FINDING JUSTICE: A HISTORY OF WOMEN LAWYERS IN MARYLAND SINCE 1642

Vol. 25 No. 7 (July 2015) pp. 102-103

FINDING JUSTICE: A HISTORY OF WOMEN LAWYERS IN MARYLAND SINCE 1642 by Lynne A. Battaglia (ed.). Staunton, Virginia: George F. Thompson Publishing. 2015. 352pp. Cloth $58.50. ISBN: 978-1938086298.

Reviewed by Mark Kessler, Department of Multicultural Women’s and Gender Studies, Texas Woman’s University. Email: mkessler@twu.edu.

This engaging volume was produced as part of the Finding Justice Project, a collaborative effort among a small group of judges, lawyers, and legal academics to recover and illuminate neglected histories of women in law in Maryland. Sponsored by the Maryland Women’s Bar Association Foundation, the project sought to identify and learn about the work and lives of as many women lawyers as possible practicing in Maryland since 1642. For this purpose, a research team collected information from many sources, including records of the names along with signatures of all who received bar admission, court records describing the cases in which women lawyers participated, birth and death certificates and census records of their families, and newspaper reports regarding the professional and personal lives of some women lawyers in the state. One product of these efforts is a list of nearly 25,000 women admitted to the Maryland bar through 2014, a list reproduced in an appendix organized by year of admission that is printed on nearly 100 pages (pp. 173-268).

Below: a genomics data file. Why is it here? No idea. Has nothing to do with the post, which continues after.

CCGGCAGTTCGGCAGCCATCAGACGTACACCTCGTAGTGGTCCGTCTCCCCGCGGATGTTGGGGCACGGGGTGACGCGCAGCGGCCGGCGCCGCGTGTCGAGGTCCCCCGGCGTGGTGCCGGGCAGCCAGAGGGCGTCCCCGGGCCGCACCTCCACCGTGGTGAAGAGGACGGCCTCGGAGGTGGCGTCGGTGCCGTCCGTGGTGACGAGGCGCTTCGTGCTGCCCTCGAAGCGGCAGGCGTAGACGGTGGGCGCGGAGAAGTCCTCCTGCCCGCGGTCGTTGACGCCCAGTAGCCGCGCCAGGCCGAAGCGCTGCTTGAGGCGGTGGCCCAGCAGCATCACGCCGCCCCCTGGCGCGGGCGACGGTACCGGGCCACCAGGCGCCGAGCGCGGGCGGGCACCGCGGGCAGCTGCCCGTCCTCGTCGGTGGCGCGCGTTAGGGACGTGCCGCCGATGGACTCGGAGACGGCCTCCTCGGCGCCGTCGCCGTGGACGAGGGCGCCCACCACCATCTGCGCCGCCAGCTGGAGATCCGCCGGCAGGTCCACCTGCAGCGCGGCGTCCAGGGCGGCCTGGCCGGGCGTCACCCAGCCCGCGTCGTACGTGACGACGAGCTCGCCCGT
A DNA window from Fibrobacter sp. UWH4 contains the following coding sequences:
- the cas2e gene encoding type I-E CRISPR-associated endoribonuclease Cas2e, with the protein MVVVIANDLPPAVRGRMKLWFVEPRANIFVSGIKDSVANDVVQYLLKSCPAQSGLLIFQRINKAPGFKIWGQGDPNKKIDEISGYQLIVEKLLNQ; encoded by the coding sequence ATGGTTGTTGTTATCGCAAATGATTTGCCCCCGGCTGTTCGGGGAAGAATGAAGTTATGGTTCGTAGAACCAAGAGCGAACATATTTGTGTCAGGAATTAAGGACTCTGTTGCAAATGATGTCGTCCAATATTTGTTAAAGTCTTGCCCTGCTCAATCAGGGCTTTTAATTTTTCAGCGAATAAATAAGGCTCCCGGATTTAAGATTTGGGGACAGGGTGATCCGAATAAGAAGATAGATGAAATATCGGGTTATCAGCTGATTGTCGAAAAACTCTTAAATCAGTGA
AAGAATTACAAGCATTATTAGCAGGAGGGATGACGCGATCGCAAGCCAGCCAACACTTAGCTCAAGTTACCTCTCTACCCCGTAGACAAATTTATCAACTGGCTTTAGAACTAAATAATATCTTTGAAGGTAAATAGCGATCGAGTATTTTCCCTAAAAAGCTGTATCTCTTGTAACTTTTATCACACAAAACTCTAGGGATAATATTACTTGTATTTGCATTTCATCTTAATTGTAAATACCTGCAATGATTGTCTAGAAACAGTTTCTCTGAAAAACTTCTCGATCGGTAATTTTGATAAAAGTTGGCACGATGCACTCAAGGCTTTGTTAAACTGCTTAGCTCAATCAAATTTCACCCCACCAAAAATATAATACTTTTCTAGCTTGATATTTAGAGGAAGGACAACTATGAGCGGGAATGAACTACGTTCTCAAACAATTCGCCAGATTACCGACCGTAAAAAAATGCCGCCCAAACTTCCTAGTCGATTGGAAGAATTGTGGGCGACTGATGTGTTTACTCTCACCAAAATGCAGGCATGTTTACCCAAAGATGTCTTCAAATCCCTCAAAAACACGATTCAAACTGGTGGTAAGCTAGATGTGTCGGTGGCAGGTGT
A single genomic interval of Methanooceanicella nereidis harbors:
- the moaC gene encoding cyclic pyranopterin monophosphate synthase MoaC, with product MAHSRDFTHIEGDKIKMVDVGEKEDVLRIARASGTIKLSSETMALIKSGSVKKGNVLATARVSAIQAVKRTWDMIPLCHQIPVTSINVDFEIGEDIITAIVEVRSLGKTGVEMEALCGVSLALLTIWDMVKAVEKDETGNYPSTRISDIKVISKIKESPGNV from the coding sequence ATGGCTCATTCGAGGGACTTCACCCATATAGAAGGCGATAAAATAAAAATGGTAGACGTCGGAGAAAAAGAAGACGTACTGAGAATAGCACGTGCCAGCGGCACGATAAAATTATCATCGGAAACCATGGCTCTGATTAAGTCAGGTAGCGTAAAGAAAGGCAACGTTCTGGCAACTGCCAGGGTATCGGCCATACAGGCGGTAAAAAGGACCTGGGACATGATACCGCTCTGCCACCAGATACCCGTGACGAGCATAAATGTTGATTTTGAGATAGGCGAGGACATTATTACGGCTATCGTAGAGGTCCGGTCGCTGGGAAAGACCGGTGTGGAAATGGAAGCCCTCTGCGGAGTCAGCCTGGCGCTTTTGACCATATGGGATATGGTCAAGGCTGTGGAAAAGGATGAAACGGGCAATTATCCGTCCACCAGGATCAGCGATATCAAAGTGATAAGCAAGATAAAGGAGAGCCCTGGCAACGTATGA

We learn in the Preface that the Project initially hired an author to write a book based on the data collected. After the author withdrew, The Honorable Lynne A. Battaglia, the editor of this volume and a central advocate for the Project, developed a new plan to produce an edited collection to include several chapters written by a variety of women practitioners with different themes related to women in law, with emphasis on particular women in law, and with a focus on various historical moments. Although the chapters are generally brief in a book that includes only 167 pages of text prior to appendices, together they present a coherent and interesting portrait of the many challenges and opportunities experienced by diverse women interested in legal careers in Maryland over time. The chapters are well organized and conceived, and the details provided regarding legal careers in Maryland are often quite fascinating.